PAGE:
What a pity that a game that's as open to unconventional play and variety of playing style as EVE suffers under such antiquated and restrictive policies on their discussion forums.

How very sad indeed...

Tuesday, May 8, 2007

You Know You're An Eve Addict When... spend the first part of your 45th birthday on a 60-jump excursion to Khanid Kingdom to set a jump clone. Yep, that's exactly what I did earlier, and it gave me reason to pause, reflect, and maybe, just maybe, evolve a bit as a player.

It occurred to me as I was flying my way out across Gallente, Caldari, and, for the first time, Amarr space to set this jump clone that in just the last week I've reached a few milestones in this game:

1. I've now been to every major empire at least once, as well as Khanid Kingdom.

2. I've been on my first fleet op, which was also my first time playing EVE in concert with other players.

3. I've set my first jump clone.

4. I finally beat that goddam "Blockade" mission for the first time.

5. I've been within two jumps of 0.0 space.

On the way back to Gallente space, I did something that's been pretty out of character for me thus far in this game. Checking my map, I realized that I could save myself nine jumps if I went through five low-sec systems near the end of my trip. Three of these systems I'd already visited on missions, but two I hadn't...and the map indicated that one of those new systems had had five ships destroyed in it during the previous hour. I had to make a decision on which route to take before I started the trip. I decided to go for it.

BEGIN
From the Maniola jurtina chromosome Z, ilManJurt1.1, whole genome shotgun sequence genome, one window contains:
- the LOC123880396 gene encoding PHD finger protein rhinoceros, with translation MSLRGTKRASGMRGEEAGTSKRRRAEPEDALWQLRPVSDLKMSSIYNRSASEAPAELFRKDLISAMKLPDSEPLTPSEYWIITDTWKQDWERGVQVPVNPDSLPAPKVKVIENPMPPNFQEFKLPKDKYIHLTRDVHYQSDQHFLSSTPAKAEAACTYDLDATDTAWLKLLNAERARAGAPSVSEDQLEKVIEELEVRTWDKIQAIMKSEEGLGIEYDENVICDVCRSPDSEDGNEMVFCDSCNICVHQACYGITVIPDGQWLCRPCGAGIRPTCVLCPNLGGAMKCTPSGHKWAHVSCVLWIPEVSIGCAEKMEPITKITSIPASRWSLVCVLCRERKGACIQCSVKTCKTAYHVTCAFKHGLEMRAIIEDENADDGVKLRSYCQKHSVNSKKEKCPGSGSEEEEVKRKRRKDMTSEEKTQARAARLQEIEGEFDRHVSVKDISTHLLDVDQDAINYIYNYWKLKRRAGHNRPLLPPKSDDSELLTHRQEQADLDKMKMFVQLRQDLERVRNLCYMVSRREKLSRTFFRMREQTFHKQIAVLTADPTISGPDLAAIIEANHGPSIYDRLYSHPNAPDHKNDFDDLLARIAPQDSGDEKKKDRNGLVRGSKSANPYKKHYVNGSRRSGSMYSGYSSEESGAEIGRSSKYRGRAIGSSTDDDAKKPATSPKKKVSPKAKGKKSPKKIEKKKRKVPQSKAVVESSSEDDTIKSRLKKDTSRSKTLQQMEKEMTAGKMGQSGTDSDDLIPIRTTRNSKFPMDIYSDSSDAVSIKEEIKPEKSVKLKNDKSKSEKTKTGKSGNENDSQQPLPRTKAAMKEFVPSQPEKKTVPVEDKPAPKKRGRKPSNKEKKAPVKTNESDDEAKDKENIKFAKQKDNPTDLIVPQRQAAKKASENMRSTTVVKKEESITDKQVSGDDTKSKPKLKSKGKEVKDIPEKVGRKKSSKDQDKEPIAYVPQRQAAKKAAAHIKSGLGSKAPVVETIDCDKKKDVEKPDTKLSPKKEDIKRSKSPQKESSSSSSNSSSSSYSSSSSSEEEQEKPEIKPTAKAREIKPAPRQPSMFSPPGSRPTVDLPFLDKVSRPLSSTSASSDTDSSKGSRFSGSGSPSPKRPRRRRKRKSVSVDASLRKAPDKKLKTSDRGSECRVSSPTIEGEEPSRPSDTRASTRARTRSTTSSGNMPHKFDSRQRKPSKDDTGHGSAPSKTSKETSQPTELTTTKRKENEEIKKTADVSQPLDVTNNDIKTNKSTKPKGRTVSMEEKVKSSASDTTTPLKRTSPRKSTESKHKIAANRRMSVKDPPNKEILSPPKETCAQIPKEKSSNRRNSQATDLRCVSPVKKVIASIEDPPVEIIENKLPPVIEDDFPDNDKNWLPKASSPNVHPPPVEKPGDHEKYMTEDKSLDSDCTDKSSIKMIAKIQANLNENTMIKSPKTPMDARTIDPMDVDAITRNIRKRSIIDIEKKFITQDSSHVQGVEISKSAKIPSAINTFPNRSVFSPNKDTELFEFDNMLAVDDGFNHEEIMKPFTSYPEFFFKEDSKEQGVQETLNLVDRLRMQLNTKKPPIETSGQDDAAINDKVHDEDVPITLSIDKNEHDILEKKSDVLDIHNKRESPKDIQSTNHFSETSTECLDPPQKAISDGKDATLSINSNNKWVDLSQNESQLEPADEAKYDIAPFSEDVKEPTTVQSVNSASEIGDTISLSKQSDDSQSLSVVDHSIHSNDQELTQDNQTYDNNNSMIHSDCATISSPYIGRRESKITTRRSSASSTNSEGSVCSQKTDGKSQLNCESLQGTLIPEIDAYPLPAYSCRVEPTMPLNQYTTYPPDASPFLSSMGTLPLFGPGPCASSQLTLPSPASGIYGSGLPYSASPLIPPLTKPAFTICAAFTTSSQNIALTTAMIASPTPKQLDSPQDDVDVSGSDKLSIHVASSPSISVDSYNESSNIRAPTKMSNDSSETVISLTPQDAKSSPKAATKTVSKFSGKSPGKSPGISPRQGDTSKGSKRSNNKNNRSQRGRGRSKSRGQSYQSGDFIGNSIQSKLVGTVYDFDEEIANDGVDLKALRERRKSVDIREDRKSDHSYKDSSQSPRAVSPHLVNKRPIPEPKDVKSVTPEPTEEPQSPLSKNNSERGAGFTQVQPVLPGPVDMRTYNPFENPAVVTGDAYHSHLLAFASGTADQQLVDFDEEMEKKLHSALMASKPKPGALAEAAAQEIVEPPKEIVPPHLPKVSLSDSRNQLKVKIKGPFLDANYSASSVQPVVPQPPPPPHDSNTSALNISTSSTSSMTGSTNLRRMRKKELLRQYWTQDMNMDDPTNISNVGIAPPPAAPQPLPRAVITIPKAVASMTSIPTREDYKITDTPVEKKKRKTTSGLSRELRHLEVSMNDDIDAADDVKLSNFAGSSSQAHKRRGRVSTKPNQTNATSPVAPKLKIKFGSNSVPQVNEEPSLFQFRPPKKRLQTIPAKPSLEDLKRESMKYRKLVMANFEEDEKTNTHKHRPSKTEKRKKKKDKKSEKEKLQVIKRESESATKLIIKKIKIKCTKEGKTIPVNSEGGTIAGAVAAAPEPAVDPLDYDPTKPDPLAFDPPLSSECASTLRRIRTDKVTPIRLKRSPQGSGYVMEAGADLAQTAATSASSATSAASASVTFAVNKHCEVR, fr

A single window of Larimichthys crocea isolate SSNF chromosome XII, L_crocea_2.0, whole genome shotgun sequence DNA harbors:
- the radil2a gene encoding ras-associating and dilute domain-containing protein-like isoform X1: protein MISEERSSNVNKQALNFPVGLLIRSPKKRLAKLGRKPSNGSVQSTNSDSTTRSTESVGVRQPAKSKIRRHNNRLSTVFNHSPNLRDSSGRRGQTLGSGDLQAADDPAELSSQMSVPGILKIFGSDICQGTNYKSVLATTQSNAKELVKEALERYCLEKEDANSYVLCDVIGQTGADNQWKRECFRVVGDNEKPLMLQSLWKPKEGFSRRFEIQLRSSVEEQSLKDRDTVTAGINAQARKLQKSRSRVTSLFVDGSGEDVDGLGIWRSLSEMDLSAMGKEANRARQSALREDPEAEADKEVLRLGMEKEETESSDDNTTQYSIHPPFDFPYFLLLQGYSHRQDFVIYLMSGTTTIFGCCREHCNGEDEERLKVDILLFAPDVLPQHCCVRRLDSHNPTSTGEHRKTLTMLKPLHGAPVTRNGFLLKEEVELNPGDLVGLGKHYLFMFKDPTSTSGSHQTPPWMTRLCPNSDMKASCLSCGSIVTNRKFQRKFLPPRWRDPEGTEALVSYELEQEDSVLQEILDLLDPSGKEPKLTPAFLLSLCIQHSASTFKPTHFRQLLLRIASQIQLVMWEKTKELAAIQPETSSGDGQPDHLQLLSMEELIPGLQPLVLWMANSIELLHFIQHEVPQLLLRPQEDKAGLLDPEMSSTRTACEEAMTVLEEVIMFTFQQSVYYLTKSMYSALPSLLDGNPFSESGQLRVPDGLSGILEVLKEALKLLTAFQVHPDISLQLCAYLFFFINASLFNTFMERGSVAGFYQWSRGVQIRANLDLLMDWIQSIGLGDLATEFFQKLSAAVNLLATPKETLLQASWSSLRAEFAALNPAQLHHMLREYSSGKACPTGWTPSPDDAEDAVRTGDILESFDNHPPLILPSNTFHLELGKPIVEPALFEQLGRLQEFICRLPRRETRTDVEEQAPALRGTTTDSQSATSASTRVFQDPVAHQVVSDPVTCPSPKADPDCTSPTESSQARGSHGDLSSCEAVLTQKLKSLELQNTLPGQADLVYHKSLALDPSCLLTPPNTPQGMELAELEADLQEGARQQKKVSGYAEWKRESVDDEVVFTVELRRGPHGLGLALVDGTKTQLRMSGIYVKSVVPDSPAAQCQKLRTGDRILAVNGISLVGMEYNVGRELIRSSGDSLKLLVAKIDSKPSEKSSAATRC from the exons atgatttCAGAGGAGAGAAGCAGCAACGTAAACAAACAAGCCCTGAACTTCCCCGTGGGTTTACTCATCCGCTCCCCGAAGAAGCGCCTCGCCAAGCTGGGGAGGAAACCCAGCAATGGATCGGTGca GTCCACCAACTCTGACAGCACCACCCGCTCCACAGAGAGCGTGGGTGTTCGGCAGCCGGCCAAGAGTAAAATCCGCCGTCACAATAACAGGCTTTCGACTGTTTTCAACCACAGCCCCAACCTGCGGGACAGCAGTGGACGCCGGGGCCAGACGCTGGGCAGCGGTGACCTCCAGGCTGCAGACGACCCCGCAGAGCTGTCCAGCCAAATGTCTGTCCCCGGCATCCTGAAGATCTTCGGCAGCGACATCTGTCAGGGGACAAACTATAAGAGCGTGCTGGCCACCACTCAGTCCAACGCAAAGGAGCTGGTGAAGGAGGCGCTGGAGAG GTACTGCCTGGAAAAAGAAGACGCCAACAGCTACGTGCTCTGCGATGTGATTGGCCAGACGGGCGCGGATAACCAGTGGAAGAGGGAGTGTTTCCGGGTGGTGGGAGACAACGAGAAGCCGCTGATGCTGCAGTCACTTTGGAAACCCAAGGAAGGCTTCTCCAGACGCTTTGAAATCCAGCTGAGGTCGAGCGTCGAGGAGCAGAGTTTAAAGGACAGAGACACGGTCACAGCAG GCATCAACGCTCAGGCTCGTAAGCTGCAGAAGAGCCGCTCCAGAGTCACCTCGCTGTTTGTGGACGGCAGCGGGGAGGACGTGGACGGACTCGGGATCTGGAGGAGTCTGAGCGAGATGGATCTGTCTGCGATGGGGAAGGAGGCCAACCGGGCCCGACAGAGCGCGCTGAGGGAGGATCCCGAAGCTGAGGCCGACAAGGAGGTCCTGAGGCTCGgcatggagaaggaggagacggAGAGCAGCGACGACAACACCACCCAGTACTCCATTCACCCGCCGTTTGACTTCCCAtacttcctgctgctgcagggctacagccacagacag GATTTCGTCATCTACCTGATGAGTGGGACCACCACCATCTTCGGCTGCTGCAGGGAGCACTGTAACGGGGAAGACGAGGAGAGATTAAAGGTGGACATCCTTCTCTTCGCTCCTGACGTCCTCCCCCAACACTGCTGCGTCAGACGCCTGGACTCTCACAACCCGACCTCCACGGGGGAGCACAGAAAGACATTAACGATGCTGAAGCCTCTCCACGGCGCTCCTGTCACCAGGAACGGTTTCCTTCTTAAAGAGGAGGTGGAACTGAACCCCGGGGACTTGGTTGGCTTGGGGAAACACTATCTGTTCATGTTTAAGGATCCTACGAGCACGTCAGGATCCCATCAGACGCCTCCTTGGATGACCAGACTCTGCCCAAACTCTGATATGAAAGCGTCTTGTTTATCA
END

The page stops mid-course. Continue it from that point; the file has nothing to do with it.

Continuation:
I knew that even if I did get my Thorax destroyed and/or myself podded, I could afford to replace it. Therefore, I figured that with reasonable precautions and a cargo hold filled with plenty of ammo it was a risk worth taking. Funny thing is, I needn't have worried.

When I reached the gate to the first low-sec system, one of the ones I'd never been to, I set my chat window to Local and jumped into...nothing. There was only one other pilot in the system, one who was apparently neutral to me. I flew to the next gate, jumped into the other low-sec system I'd never been to...and again, nothing. I was the only one there. Jump, jump, jump, and I was back in Gallente high-sec. Big fucking deal.

Of course, it certainly could have been different, but it wasn't. I took a risk and it paid off. Chances are, I'll probably take more in the future. The truth is, though, I took the risk because I knew I could afford the worst possible result. I was, in fact, flying something I could afford to lose, so I took the risk. Would I have done it had I been flying a Myrmidon or Brutix instead of a Thorax? In all honesty, I don't know. Would I do it now? Maybe, maybe not, but I'd probably consider it a lot more seriously that I would have before this morning's excursion.